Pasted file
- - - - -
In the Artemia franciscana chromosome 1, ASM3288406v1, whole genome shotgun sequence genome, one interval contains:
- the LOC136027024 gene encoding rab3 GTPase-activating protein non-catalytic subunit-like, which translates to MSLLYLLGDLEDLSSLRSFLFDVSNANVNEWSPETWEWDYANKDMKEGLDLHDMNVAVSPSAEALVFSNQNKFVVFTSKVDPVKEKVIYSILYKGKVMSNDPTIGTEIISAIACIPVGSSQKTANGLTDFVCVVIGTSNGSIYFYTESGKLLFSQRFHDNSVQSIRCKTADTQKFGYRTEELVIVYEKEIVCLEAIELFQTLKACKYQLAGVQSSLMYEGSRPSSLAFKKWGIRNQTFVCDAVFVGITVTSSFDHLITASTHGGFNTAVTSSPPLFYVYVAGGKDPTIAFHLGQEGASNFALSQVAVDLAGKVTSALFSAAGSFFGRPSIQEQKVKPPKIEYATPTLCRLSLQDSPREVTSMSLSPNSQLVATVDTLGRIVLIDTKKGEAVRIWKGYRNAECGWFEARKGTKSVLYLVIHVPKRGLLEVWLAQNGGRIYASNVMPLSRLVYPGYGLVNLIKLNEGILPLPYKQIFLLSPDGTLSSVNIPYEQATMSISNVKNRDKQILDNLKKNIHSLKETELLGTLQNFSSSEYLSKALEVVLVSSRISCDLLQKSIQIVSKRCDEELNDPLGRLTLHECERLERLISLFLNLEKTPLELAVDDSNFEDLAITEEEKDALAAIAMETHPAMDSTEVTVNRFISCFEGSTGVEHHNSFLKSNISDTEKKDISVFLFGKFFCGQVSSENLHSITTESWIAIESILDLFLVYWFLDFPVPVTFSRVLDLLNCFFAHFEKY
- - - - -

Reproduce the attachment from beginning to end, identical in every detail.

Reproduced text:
In the Artemia franciscana chromosome 1, ASM3288406v1, whole genome shotgun sequence genome, one interval contains:
- the LOC136027024 gene encoding rab3 GTPase-activating protein non-catalytic subunit-like, which translates to MSLLYLLGDLEDLSSLRSFLFDVSNANVNEWSPETWEWDYANKDMKEGLDLHDMNVAVSPSAEALVFSNQNKFVVFTSKVDPVKEKVIYSILYKGKVMSNDPTIGTEIISAIACIPVGSSQKTANGLTDFVCVVIGTSNGSIYFYTESGKLLFSQRFHDNSVQSIRCKTADTQKFGYRTEELVIVYEKEIVCLEAIELFQTLKACKYQLAGVQSSLMYEGSRPSSLAFKKWGIRNQTFVCDAVFVGITVTSSFDHLITASTHGGFNTAVTSSPPLFYVYVAGGKDPTIAFHLGQEGASNFALSQVAVDLAGKVTSALFSAAGSFFGRPSIQEQKVKPPKIEYATPTLCRLSLQDSPREVTSMSLSPNSQLVATVDTLGRIVLIDTKKGEAVRIWKGYRNAECGWFEARKGTKSVLYLVIHVPKRGLLEVWLAQNGGRIYASNVMPLSRLVYPGYGLVNLIKLNEGILPLPYKQIFLLSPDGTLSSVNIPYEQATMSISNVKNRDKQILDNLKKNIHSLKETELLGTLQNFSSSEYLSKALEVVLVSSRISCDLLQKSIQIVSKRCDEELNDPLGRLTLHECERLERLISLFLNLEKTPLELAVDDSNFEDLAITEEEKDALAAIAMETHPAMDSTEVTVNRFISCFEGSTGVEHHNSFLKSNISDTEKKDISVFLFGKFFCGQVSSENLHSITTESWIAIESILDLFLVYWFLDFPVPVTFSRVLDLLNCFFAHFEKY